Health – The E&C prescription drug pricing subtitle did not advance following “no” votes from three moderate Democrats – Reps. Scott Peters (D-CA), Kurt Schrader (D-OR) and Kathleen Rice (D-NY), who earlier this week put forward their own, narrower policy that would only allow negotiation for a small subset of drugs in Medicare Part B that have no competition. While drug pricing language identical to the failed provision successfully advanced through Ways & Means, Speaker Pelosi can afford to lose no more than three Democratic votes to get the final package through on the House floor. Two other moderate Democrats – Reps. Murphy and Lou Correa (D-CA) – also signed onto the Peters plan, throwing a potential wrench in floor passage of the provisions. In the Senate, Finance Chairman Wyden has suggested he is likely to offer a somewhat different proposal for allowing Medicare to negotiate drug prices, potentially pegging maximum negotiated rates to domestic as opposed to international prices.
The Wall Street Journal reported, “Ahead of the vote, Mr. Peters said any pricing provision needs to both lower out-of-pocket costs while also supporting further incentives for private investment and innovation. Democratic leaders will need to find a consensus, given their narrow margins in both chambers.”
Financial information reporting – The Administration has also revived the push for expanding financial information reporting to the IRS, which was part of the Biden administration budget proposal then diluted as part of infrastructure negotiations before being dropped altogether. During the Ways & Means markup, Chairman Neal announced that, while the base bill includes IRS funding and taxpayer compliance provisions, he is in discussion with the Administration on reporting proposals that target sophisticated tax avoidance and evasion, including a comprehensive reporting regime aimed at wealthier taxpayers who are able to use complex transactions to avoid taxes. A letter to Neal from Treasury Secretary Janet Yellen said, “a reporting regime that is broad-based will better assist the IRS in targeting enforcement priorities on the high-end who accrue income in opaque ways.” President Biden said September 16 he is asking “just for two pieces of information from the banks of these folks … the amounts that come into their bank accounts and what amounts go out of their bank accounts, so that the wealthy can no longer hide what they’re making and they can finally begin to pay their fair share of what they owe. That isn’t about raising their taxes. It’s about the super-wealthy finally beginning to pay what they owe…”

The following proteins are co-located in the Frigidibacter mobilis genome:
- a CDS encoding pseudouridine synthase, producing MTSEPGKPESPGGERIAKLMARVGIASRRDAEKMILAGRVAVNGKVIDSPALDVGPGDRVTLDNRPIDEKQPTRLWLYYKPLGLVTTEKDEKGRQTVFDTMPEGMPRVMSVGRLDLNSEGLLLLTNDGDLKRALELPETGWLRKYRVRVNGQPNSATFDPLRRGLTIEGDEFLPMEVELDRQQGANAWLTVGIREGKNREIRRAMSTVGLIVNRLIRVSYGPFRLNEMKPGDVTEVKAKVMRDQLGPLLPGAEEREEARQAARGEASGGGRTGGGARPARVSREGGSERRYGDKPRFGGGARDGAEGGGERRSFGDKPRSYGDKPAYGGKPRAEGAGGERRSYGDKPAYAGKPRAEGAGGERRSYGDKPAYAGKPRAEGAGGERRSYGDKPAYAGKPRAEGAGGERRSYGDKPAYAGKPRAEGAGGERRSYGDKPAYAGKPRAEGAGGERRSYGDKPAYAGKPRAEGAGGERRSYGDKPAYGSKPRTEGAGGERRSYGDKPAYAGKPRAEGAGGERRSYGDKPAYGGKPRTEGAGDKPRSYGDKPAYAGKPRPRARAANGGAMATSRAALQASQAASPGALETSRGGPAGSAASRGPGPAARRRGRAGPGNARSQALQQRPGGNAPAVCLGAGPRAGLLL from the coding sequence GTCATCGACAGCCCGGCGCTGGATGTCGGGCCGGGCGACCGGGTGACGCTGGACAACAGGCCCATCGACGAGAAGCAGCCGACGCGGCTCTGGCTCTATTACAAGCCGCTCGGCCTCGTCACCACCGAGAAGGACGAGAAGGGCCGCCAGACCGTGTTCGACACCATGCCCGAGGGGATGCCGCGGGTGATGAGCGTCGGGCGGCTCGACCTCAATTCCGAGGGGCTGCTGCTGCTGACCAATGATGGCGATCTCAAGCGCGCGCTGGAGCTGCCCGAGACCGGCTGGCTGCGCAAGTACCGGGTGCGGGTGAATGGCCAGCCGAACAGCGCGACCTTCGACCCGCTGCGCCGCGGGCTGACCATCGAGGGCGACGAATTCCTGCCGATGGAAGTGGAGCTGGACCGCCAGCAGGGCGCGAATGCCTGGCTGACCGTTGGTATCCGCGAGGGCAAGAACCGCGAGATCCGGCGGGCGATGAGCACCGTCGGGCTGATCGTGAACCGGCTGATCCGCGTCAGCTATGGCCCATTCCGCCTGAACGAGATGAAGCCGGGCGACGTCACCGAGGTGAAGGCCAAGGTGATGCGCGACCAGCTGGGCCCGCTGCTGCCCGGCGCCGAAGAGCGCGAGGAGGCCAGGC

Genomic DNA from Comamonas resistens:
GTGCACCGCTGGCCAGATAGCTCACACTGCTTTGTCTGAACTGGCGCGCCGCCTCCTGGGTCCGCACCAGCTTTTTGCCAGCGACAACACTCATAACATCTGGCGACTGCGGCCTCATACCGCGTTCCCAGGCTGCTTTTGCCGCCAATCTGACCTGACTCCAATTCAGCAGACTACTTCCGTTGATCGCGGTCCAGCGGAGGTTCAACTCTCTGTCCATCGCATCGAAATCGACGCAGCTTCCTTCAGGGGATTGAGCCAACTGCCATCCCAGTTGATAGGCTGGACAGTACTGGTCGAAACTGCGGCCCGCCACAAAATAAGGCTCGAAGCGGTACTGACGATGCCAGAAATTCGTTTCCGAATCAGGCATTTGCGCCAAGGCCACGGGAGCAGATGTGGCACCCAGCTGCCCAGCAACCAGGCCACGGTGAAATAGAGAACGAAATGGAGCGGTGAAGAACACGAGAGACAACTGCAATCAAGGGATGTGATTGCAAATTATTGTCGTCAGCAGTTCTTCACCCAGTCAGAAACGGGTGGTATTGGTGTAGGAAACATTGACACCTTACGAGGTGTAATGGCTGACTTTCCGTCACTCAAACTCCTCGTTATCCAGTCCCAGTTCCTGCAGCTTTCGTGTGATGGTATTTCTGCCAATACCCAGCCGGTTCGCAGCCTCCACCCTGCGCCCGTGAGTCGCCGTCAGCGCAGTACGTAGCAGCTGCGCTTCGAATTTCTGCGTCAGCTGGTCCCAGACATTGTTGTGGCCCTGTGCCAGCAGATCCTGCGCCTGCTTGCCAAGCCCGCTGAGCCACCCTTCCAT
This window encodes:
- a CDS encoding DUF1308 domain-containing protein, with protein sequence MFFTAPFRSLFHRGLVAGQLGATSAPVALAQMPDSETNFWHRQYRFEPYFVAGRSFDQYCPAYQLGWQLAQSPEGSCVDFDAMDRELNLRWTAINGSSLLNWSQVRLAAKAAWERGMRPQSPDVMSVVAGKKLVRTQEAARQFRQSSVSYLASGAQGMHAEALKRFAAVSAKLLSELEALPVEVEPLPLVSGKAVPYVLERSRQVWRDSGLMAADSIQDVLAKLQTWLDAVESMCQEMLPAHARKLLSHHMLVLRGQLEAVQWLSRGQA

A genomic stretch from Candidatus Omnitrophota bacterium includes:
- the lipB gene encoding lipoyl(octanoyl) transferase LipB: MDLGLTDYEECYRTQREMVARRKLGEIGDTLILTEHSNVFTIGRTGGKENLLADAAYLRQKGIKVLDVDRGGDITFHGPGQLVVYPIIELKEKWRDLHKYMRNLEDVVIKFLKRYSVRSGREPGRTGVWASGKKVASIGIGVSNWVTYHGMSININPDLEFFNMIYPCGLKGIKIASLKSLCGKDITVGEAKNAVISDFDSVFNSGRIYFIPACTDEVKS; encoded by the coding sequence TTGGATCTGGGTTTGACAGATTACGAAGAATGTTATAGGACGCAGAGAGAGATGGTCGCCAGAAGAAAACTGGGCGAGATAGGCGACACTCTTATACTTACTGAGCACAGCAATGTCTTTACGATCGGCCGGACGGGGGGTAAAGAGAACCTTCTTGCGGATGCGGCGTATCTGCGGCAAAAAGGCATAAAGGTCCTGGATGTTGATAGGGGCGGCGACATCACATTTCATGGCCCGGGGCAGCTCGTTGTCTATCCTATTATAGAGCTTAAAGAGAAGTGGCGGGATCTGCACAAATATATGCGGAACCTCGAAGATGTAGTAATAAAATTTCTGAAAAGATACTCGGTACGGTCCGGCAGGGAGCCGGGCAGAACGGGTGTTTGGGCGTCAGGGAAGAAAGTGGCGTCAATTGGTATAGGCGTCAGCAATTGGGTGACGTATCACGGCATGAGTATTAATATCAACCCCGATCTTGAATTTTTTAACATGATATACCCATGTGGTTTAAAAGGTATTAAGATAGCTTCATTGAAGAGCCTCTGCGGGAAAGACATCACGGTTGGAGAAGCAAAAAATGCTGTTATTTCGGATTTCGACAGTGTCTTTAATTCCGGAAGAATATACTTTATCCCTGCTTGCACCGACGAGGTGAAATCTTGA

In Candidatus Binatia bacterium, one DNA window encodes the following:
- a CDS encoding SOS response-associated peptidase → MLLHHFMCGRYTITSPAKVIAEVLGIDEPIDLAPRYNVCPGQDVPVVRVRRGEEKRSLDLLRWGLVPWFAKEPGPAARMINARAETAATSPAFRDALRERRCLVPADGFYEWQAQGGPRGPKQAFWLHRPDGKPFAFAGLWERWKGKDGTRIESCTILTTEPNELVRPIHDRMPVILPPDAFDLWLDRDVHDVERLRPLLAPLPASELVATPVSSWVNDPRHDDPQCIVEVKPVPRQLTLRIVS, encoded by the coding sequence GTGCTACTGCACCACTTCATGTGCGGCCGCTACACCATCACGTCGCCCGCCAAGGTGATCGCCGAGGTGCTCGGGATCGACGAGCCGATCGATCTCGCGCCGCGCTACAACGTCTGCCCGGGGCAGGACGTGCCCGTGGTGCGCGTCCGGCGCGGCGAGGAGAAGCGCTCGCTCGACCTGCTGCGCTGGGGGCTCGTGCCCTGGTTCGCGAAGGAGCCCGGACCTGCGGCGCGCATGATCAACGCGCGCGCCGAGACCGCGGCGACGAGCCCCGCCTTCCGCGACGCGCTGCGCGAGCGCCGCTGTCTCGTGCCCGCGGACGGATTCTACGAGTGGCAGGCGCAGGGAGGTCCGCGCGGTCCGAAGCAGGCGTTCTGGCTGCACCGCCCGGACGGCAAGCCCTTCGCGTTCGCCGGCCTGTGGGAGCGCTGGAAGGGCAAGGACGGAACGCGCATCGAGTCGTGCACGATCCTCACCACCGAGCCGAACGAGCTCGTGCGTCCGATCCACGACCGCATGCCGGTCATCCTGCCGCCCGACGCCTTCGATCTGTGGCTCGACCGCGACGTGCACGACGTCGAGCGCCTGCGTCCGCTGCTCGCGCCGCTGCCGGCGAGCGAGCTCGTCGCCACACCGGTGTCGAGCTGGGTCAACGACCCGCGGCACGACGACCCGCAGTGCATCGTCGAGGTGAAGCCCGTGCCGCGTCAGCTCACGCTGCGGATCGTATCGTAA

Deadlines – Still looming are the expiration of government funding on September 30 and the need to address the debt limit, with a likely must-act date in October. Politico reported: “The House Rules Committee is scheduled to meet Monday to tee up the stopgap spending bill for a floor vote next week. Text of that funding measure has not been released, but the patch is likely to keep government agencies open into December, setting up another critical funding deadline ahead of the holidays. Top lawmakers are leaning towards Dec. 10 for the end date but have also left open Dec. 3 as a possibility. While they prepare the bill for floor action, majority party leaders are deciding whether to pair the must-pass funding package to avoid a shutdown with a measure to tackle the approaching debt cliff…”